An estimated 200 students clashed with riot police in Indonesia’s capital as demonstrators hurled rocks and Molotov cocktails at authorities who shot tear gas into the crowds on the third day of protests.
The demonstrations erupted in response to a proposed criminal-code overhaul that includes everything from criminalising pre-marital sex and restricting sales of contraceptives, to making it illegal to insult the president and toughening the Muslim majority country’s blasphemy laws.
There has also been a public backlash against a separate bill that critics fear would dilute the investigative powers of Indonesia’s corruption-fighting agency — known as the KPK — including its ability to wire-tap graft suspects.
“This bill will obviously weaken the KPK and cause corruption to run rampant — and that’s going to hurt people,” Angga Prasetyo, a 22-year-old engineering student in protest-hit Makassar on Sulawesi island, told AFP on Wednesday.
The rallies are among the biggest anti-government demonstrations since 1998 when mass street protests brought down the three-decade Suharto dictatorship.
Students have issued a list of demands including scrapping some of the criminal-code changes, withdrawing troops from Indonesia’s unrest-hit Papua region, and halting forest fires in Sumatra and Borneo that have unleashed toxic haze across Southeast Asia.
Hundreds rallied in the capital Jakarta — as did scores in the second-biggest city Surabaya, and in Borneo on Tuesday — but the crowds were smaller than the thousands who took to the streets nationwide the previous day.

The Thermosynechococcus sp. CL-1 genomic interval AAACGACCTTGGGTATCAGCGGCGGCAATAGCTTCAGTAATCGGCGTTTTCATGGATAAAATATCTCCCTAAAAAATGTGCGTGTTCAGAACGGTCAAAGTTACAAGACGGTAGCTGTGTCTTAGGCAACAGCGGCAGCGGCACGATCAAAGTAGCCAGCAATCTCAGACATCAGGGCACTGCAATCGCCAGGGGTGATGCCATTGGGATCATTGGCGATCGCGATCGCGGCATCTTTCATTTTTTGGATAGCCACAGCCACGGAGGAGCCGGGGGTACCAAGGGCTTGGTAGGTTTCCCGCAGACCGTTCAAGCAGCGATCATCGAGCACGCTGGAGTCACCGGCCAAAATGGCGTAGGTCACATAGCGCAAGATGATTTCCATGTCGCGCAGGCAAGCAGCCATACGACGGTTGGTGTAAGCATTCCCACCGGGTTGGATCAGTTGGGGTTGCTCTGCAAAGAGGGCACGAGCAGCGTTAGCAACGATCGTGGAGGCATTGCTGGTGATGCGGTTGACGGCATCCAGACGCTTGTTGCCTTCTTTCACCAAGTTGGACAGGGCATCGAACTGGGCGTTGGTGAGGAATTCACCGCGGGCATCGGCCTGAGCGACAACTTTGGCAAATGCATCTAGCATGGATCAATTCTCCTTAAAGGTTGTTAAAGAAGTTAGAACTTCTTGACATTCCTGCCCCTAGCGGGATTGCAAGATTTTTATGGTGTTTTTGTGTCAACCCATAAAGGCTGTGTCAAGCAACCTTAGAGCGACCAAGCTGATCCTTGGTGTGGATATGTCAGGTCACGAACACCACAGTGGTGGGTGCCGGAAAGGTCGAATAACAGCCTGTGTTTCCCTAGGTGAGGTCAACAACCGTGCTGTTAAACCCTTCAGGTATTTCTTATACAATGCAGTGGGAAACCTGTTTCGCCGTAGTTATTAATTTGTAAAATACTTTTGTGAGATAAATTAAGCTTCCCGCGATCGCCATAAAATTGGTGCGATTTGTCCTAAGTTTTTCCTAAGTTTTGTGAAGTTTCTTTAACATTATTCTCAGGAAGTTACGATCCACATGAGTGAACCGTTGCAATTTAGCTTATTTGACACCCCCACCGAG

On Tuesday, police fired tear gas and water cannon to disperse protesters in chaotic scenes that saw about 300 people — including dozens of officers — sent to hospital for treatment with hundreds arrested, according to police officials. Most had minor injuries, authorities said.
A vote on the criminal code bill was originally scheduled for Tuesday.
But President Joko Widodo last week called for a delay in passing controversial changes that could affect millions of Indonesians, including gay and heterosexual couples who might face jail for having sex outside wedlock, or having an affair.
Updating Indonesia’s criminal code, which dates back to the Dutch colonial era, has been debated for decades and appeared set to pass in 2018 before momentum fizzled out.
A renewed push this year, backed by conservative Islamic groups, was met with a wave of criticism over what many saw as a draconian law that invaded the bedrooms of a nation with some 260 million people — the fourth most populous on Earth.